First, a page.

Former Gary City Councilwoman Marilyn Krusas wants a shorter sentence than the year she was given for income tax evasion. That wouldn't be fair.
Krusas was sentenced last week to one year and one day in prison. She is scheduled to report to an unnamed federal prison March 26.
In her plea agreement, Krusas admitted to costing the U.S. treasury an estimated $80,000 to $200,000 by failing to file tax returns since 1991. She also failed to pay taxes on a $232,680 inheritance she received in 2009 and 2010.
Defense attorney Scott King hopes Krusas' poor health will help her get that sentence reduced on appeal. Krusas, 70, is undergoing cancer treatment for her kidneys and lungs.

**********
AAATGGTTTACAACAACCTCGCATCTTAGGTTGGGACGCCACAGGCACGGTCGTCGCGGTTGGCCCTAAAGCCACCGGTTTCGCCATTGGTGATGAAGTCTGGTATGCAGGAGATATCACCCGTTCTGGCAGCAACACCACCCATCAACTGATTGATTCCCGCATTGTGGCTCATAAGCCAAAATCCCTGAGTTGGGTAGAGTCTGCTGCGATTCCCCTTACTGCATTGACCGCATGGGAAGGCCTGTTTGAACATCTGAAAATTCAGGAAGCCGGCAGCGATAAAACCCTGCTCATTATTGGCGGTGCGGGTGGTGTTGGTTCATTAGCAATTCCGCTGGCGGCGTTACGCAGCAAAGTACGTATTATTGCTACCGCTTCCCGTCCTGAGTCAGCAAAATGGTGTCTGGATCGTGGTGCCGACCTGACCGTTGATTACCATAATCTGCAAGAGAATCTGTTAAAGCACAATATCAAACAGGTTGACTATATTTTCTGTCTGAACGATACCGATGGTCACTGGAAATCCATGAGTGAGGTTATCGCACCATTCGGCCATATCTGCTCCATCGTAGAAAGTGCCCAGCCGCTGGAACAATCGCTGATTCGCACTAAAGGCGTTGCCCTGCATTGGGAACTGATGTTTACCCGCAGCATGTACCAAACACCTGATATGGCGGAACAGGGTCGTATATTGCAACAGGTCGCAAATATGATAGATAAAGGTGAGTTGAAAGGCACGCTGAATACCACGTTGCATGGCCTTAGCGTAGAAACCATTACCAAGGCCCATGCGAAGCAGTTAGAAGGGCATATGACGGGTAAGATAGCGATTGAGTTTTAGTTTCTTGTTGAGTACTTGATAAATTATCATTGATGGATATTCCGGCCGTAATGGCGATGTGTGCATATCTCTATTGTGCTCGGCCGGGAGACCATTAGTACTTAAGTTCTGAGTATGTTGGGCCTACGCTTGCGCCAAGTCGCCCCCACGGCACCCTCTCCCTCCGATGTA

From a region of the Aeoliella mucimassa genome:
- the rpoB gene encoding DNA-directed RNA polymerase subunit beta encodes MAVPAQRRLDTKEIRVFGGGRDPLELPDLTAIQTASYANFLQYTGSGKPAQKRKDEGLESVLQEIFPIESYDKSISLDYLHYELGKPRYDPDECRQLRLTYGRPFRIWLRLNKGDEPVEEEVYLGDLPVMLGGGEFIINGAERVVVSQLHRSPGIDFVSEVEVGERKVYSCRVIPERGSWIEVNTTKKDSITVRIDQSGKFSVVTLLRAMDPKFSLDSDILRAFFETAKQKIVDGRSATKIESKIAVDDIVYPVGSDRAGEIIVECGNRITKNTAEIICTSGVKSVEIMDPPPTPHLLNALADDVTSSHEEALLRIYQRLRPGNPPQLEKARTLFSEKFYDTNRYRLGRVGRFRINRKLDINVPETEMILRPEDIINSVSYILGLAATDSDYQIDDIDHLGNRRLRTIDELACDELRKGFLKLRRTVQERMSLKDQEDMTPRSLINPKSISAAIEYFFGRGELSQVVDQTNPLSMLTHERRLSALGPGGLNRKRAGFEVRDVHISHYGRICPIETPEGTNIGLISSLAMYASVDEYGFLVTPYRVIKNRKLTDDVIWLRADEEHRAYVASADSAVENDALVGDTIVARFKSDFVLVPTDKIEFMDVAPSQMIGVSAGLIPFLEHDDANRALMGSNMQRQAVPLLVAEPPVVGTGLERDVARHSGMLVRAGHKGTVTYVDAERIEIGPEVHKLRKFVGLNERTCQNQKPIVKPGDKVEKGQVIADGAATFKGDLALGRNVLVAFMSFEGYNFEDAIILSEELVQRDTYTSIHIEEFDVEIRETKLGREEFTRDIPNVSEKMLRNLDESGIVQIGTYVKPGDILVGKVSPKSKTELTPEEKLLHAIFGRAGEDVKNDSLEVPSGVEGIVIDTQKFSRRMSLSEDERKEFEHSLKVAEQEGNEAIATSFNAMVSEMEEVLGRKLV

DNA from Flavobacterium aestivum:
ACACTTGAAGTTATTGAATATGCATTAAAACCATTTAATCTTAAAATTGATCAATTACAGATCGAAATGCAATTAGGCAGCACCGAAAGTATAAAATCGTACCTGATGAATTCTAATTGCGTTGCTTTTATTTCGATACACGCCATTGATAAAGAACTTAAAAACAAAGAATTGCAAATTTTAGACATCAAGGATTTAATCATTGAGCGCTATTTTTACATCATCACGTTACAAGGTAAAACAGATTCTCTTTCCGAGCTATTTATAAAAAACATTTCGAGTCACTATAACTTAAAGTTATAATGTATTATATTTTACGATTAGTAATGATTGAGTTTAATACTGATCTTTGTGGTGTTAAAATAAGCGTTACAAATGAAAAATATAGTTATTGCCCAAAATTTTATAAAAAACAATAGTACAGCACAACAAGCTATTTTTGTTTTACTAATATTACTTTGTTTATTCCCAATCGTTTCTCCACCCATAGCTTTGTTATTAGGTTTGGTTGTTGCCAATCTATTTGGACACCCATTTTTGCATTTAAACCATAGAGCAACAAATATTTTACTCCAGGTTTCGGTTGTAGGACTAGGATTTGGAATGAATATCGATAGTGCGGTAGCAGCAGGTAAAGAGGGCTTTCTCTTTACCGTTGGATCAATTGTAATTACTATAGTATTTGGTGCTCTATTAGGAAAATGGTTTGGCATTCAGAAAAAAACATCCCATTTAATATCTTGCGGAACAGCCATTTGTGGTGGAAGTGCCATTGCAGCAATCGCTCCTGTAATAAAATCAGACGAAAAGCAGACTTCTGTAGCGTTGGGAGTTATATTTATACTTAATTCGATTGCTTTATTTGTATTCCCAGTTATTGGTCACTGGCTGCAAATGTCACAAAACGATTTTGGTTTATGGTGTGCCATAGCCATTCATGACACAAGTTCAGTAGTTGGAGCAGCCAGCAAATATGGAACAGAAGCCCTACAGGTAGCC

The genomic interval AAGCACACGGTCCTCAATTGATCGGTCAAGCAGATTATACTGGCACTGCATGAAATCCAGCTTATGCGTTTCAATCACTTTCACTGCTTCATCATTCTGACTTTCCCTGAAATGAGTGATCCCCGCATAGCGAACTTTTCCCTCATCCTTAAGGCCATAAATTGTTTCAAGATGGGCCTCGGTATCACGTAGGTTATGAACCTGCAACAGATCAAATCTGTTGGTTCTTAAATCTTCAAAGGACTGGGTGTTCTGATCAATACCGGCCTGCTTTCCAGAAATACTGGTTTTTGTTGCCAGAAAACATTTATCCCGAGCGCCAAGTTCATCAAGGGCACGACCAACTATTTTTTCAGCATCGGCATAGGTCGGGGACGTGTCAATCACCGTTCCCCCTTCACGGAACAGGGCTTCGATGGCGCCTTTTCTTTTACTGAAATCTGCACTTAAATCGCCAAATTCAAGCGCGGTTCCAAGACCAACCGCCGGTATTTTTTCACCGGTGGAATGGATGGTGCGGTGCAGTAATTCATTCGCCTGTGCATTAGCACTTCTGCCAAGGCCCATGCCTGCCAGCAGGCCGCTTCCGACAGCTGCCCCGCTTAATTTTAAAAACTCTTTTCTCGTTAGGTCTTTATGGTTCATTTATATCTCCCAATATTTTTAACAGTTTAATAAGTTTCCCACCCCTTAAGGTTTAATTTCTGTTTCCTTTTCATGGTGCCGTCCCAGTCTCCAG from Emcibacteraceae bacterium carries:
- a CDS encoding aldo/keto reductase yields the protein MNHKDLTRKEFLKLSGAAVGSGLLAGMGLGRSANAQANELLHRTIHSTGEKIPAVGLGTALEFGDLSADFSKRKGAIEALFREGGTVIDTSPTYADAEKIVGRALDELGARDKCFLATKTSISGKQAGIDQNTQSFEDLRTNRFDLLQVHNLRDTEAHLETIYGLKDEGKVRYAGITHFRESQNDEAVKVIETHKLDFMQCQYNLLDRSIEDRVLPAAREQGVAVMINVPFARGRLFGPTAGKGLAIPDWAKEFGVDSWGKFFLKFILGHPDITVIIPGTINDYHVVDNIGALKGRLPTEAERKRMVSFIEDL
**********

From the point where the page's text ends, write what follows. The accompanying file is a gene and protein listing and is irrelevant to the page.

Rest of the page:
King had asked the federal judge to allow his client to serve home detention or probation because she suffered from depression since the 1960s. The sentencing memorandum said her behavior was "fueled by mental illness, not political gain."
Actually, her behavior led to political loss. Her guilty plea to the felony charge meant losing the City Council position she had held since 2000.
Putting Krusas behind bars won't be easy on the cancer patient. But sentences should be based on the circumstances surrounding the crime, not on the offender's convenience.
Northwest Indiana has seen a long string of public officials convicted on federal charges. All these convictions have given public service a bad name.
Gary residents have not just the Krusas disgrace to consider but also that of Councilman Ronier Scott, who was also convicted of tax evasion. Scott remains on the council because his crime was a misdemeanor. It's the felony conviction that triggers an automatic ouster.
Scott should resign on his own accord to clean up city government.
As for Krusas, her sentence shouldn't be reduced. Let other public officials, as well as the public, know the seriousness of her offense.